“Celebration of Discipline”: Introduction – When Disciplines become Law

In the previous instalment, we saw how virtues like the Fruit of the Spirit becomes our nature, and how it becomes easy to do them, when we start living out the disciplined grace… the Spiritual Disciplines, which God has given us.

The Spiritual Disciplines, as we have seen, are intended for our good. They are meant to bring the abundance of God into our lives. It is possible, though, to turn them into a set of soul-killing laws in themselves. Law-bound Disciplines brings death. (Foster, 1989 (First edition: 1980))

In Matthew 5:20, Jesus teaches us that our righteousness has to go beyond that of the scribes and Pharisees. The righteousness of the scribes and Pharisees were no small thing. They were totally committed to following God – even more than many of us are prepared to do! The factor that was central to their righteousness, was externalism. Their righteousness consisted in the control of external things, and that often included the manipulation of other people. (Foster, 1989 (First edition: 1980))

The extent to which we have gone beyond the righteousness of the scribes and Pharisees, is seen in how much our lives show the internal work of God in our hearts. This internal work of God will have external results, but the work is still internal. It is easy, though, in our zeal for the Spiritual Disciplines, to turn them into the same external righteousness of the scribes and Pharisees. (Foster, 1989 (First edition: 1980))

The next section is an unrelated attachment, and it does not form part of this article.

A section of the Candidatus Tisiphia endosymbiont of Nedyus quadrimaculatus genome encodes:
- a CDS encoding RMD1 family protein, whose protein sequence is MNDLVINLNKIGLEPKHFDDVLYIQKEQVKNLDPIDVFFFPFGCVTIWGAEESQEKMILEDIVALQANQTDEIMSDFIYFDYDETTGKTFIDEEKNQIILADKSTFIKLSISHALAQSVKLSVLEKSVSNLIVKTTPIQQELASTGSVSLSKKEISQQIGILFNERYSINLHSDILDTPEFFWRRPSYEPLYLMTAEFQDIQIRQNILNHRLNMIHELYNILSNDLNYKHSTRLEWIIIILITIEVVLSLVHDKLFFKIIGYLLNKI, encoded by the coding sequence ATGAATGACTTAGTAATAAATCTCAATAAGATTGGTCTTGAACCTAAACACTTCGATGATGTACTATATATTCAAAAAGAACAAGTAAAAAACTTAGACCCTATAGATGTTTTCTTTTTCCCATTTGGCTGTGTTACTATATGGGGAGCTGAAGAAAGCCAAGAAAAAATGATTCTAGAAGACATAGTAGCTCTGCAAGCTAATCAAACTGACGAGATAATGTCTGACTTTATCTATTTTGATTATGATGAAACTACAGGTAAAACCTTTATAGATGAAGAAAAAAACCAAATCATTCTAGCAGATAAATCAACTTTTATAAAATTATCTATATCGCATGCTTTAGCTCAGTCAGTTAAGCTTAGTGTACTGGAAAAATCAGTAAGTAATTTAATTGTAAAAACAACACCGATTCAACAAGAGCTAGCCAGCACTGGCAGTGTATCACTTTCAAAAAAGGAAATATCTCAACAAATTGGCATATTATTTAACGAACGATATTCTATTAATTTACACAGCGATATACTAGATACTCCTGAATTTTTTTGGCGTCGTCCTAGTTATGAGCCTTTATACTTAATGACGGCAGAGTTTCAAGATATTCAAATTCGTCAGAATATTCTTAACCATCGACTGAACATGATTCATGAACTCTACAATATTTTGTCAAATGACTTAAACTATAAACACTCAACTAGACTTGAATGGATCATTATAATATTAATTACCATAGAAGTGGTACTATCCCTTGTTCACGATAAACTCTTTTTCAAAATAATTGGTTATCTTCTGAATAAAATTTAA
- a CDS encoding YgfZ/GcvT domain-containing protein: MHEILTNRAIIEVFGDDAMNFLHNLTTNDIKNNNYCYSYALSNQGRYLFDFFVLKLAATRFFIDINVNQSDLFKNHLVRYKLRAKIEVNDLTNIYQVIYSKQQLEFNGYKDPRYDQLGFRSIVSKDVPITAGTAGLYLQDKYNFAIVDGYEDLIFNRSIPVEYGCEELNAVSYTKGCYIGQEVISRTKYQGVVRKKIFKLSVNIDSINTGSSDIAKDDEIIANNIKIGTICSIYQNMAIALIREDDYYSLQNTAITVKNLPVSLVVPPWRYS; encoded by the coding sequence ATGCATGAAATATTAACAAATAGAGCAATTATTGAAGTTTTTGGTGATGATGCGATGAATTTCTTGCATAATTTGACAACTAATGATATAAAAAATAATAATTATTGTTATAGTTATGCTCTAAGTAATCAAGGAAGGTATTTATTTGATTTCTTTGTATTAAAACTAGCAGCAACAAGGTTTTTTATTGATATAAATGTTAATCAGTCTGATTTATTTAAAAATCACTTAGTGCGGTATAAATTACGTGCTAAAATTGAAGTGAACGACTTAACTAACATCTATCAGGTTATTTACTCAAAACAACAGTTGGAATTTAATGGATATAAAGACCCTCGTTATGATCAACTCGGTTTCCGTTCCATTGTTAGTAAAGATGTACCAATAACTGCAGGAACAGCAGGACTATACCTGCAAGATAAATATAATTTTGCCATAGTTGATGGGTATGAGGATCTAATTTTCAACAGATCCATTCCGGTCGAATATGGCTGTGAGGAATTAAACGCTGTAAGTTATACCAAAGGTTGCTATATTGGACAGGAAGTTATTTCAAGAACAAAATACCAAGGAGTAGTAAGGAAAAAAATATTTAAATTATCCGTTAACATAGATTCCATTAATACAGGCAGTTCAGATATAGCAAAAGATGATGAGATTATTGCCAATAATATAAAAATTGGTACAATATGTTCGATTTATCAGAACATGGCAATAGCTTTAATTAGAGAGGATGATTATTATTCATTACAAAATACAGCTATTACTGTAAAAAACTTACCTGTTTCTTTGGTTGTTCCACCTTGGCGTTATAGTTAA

When the Disciplines becomes law, they are used to manipulate and control people. We take explicit commands, and use them to imprison others. This deterioration of the Spiritual Disciplines result in pride and fear. Pride takes over because we start to believe that we are the right kind of people, and that we are in fact even “perfect”! Fear takes over because we do not want to lose control. (Foster, 1989 (First edition: 1980))

If we want to progress in the spiritual walk, we must lay down the everlasting burden of always needing (and wanting) to manage others. This drive alone, more than any other thing, will cause us to turn the Spiritual Disciplines into laws. Once we have made a law, we have a new “externalism” with which we can judge those who measure up (to our standards). Without laws, the Disciplines are primarily internal works. It is not possible to control an internal work. When we truly believe that inner transformation is God’s work and not ours, we can put our passion to want to control others and to set others straight, to rest. (Foster, 1989 (First edition: 1980))

We must be aware of our tendency to latch onto a word and turn it into a law. The moment we do this, we qualify for Jesus’ stern pronouncement against the Pharisees in Matthew 23:4 (God’s Word): “They make loads that are hard to carry and lay them on the shoulders of the people. However, they are not willing to lift a finger to move them.”

In this regard, we have to remember what Paul wrote in 2 Corinthians 3:6 (Phillips Version): “We deal not in the letter but in the Spirit. The letter of the Law leads to the death of the soul; the Spirit of God alone can give life to the soul.”

As we move into the inner world of the Spiritual Disciplines, the danger of turning them into laws always exists. Fortunately, we are not left to our own human devices. Jesus Christ has promised to be our ever-present Teacher and Guide. It is not hard to hear His voice. It is not hard to understand his direction. If we begin to calcify what should always remain alive and growing, He will tell us. We can really trust His teaching. If we are wandering off towards some wrong idea or unprofitable practice, He will guide us back. And if we are willing to listen to our Heavenly Father, we will receive the instruction we need. (Foster, 1989 (First edition: 1980))


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